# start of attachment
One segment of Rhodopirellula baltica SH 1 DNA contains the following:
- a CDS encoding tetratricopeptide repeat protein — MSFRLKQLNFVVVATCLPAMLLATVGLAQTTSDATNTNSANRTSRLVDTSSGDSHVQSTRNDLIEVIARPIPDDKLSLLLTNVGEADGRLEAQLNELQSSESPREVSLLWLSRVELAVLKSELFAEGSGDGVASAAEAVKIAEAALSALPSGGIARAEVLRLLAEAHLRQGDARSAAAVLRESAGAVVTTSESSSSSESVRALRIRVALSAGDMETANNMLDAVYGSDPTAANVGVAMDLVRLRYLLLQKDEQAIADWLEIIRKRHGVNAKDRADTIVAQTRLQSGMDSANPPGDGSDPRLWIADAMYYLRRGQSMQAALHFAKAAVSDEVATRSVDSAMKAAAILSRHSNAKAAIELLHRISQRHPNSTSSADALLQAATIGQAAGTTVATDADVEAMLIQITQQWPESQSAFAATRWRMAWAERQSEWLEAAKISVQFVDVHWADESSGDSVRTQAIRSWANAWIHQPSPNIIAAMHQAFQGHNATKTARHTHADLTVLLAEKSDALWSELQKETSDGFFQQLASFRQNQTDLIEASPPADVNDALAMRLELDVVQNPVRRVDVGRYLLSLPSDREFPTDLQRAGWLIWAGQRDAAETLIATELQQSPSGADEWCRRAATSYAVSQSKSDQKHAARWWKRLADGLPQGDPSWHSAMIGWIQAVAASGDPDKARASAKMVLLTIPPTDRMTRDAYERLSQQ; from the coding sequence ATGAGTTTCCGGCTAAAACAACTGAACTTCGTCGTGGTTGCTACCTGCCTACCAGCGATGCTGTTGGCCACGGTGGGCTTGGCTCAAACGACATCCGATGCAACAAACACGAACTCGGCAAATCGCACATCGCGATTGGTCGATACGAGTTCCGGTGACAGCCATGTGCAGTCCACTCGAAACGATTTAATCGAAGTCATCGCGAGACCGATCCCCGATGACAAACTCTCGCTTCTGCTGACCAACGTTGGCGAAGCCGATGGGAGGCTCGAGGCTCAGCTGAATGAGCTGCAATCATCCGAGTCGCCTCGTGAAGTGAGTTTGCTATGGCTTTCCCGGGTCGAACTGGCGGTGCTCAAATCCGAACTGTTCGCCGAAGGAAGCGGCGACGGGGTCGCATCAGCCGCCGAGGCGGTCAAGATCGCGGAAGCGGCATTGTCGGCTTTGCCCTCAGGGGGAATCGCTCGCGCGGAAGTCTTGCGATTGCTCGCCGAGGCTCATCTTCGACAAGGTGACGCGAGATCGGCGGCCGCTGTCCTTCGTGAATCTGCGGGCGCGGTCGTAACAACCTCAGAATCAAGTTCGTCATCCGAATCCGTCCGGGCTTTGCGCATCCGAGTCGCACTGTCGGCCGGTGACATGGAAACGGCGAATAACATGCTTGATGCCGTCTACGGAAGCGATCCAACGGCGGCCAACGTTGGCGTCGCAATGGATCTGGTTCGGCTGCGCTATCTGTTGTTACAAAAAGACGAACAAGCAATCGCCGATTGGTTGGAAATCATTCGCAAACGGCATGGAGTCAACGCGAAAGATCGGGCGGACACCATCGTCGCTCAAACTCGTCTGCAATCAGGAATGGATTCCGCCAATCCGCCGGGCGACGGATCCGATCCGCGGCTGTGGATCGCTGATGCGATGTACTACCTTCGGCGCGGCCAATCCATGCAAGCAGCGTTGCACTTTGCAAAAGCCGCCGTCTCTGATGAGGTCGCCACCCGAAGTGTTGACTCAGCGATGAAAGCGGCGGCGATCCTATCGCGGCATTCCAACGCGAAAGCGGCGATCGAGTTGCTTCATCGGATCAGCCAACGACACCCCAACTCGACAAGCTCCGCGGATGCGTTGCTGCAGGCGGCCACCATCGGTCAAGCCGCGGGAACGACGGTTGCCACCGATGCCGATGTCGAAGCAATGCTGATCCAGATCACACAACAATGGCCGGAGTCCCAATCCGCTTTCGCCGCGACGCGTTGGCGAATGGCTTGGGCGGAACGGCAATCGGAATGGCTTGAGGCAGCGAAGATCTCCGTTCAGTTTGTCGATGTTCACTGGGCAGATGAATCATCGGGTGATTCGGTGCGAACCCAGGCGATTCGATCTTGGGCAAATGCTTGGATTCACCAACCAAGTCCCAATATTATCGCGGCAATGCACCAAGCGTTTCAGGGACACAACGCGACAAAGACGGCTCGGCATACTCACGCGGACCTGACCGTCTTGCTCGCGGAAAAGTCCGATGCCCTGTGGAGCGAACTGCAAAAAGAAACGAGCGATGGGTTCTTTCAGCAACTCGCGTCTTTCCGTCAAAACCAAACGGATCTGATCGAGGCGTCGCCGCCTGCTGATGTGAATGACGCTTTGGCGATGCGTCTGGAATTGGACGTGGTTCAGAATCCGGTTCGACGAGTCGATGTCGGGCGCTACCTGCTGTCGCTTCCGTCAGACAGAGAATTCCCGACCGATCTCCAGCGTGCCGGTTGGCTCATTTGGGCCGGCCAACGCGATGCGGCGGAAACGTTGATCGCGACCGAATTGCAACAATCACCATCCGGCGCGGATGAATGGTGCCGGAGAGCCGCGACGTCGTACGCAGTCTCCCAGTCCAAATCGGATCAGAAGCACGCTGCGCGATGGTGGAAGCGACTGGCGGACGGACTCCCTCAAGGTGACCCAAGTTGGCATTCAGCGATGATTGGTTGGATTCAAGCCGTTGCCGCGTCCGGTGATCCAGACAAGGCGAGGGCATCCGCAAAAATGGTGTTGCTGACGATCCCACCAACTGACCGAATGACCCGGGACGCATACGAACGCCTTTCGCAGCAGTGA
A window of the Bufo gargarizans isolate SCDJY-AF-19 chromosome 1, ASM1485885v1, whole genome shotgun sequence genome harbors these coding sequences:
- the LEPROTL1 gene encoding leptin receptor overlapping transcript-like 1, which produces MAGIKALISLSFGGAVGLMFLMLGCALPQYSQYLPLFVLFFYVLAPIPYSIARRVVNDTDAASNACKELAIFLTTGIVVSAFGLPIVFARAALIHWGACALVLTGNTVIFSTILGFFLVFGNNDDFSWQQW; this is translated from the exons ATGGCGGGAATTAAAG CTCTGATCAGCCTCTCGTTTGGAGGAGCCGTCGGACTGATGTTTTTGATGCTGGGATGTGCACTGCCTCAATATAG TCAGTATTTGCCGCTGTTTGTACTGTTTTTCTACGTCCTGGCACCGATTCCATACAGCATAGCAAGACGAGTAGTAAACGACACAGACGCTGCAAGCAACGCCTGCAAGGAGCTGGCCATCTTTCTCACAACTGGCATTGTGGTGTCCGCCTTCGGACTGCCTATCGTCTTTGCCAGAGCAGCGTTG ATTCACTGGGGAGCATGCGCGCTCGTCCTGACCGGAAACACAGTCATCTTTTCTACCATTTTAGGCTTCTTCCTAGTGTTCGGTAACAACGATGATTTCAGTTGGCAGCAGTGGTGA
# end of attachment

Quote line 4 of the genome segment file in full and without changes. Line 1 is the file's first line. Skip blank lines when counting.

- the LEPROTL1 gene encoding leptin receptor overlapping transcript-like 1, which produces MAGIKALISLSFGGAVGLMFLMLGCALPQYSQYLPLFVLFFYVLAPIPYSIARRVVNDTDAASNACKELAIFLTTGIVVSAFGLPIVFARAALIHWGACALVLTGNTVIFSTILGFFLVFGNNDDFSWQQW; this is translated from the exons ATGGCGGGAATTAAAG CTCTGATCAGCCTCTCGTTTGGAGGAGCCGTCGGACTGATGTTTTTGATGCTGGGATGTGCACTGCCTCAATATAG TCAGTATTTGCCGCTGTTTGTACTGTTTTTCTACGTCCTGGCACCGATTCCATACAGCATAGCAAGACGAGTAGTAAACGACACAGACGCTGCAAGCAACGCCTGCAAGGAGCTGGCCATCTTTCTCACAACTGGCATTGTGGTGTCCGCCTTCGGACTGCCTATCGTCTTTGCCAGAGCAGCGTTG ATTCACTGGGGAGCATGCGCGCTCGTCCTGACCGGAAACACAGTCATCTTTTCTACCATTTTAGGCTTCTTCCTAGTGTTCGGTAACAACGATGATTTCAGTTGGCAGCAGTGGTGA